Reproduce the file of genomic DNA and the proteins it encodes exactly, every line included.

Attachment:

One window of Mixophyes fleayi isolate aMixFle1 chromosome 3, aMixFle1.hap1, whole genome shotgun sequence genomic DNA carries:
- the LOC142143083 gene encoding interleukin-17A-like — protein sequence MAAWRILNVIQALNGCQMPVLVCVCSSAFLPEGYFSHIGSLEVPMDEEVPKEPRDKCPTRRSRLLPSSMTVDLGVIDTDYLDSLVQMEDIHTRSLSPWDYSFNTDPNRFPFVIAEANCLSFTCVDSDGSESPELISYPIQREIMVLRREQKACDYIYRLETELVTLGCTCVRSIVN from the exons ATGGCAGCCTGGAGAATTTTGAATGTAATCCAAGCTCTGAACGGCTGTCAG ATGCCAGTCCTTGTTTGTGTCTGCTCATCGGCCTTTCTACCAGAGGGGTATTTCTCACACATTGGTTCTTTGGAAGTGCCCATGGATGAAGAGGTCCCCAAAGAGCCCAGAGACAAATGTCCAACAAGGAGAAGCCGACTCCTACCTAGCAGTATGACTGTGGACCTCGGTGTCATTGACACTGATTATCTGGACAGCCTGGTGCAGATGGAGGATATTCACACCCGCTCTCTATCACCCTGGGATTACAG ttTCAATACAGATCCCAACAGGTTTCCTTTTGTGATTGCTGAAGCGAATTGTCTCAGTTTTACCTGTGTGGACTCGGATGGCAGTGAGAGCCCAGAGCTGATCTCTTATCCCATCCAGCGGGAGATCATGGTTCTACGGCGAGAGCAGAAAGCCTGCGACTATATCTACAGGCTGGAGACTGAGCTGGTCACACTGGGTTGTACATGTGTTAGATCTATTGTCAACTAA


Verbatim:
One window of Mixophyes fleayi isolate aMixFle1 chromosome 3, aMixFle1.hap1, whole genome shotgun sequence genomic DNA carries:
- the LOC142143083 gene encoding interleukin-17A-like — protein sequence MAAWRILNVIQALNGCQMPVLVCVCSSAFLPEGYFSHIGSLEVPMDEEVPKEPRDKCPTRRSRLLPSSMTVDLGVIDTDYLDSLVQMEDIHTRSLSPWDYSFNTDPNRFPFVIAEANCLSFTCVDSDGSESPELISYPIQREIMVLRREQKACDYIYRLETELVTLGCTCVRSIVN from the exons ATGGCAGCCTGGAGAATTTTGAATGTAATCCAAGCTCTGAACGGCTGTCAG ATGCCAGTCCTTGTTTGTGTCTGCTCATCGGCCTTTCTACCAGAGGGGTATTTCTCACACATTGGTTCTTTGGAAGTGCCCATGGATGAAGAGGTCCCCAAAGAGCCCAGAGACAAATGTCCAACAAGGAGAAGCCGACTCCTACCTAGCAGTATGACTGTGGACCTCGGTGTCATTGACACTGATTATCTGGACAGCCTGGTGCAGATGGAGGATATTCACACCCGCTCTCTATCACCCTGGGATTACAG ttTCAATACAGATCCCAACAGGTTTCCTTTTGTGATTGCTGAAGCGAATTGTCTCAGTTTTACCTGTGTGGACTCGGATGGCAGTGAGAGCCCAGAGCTGATCTCTTATCCCATCCAGCGGGAGATCATGGTTCTACGGCGAGAGCAGAAAGCCTGCGACTATATCTACAGGCTGGAGACTGAGCTGGTCACACTGGGTTGTACATGTGTTAGATCTATTGTCAACTAA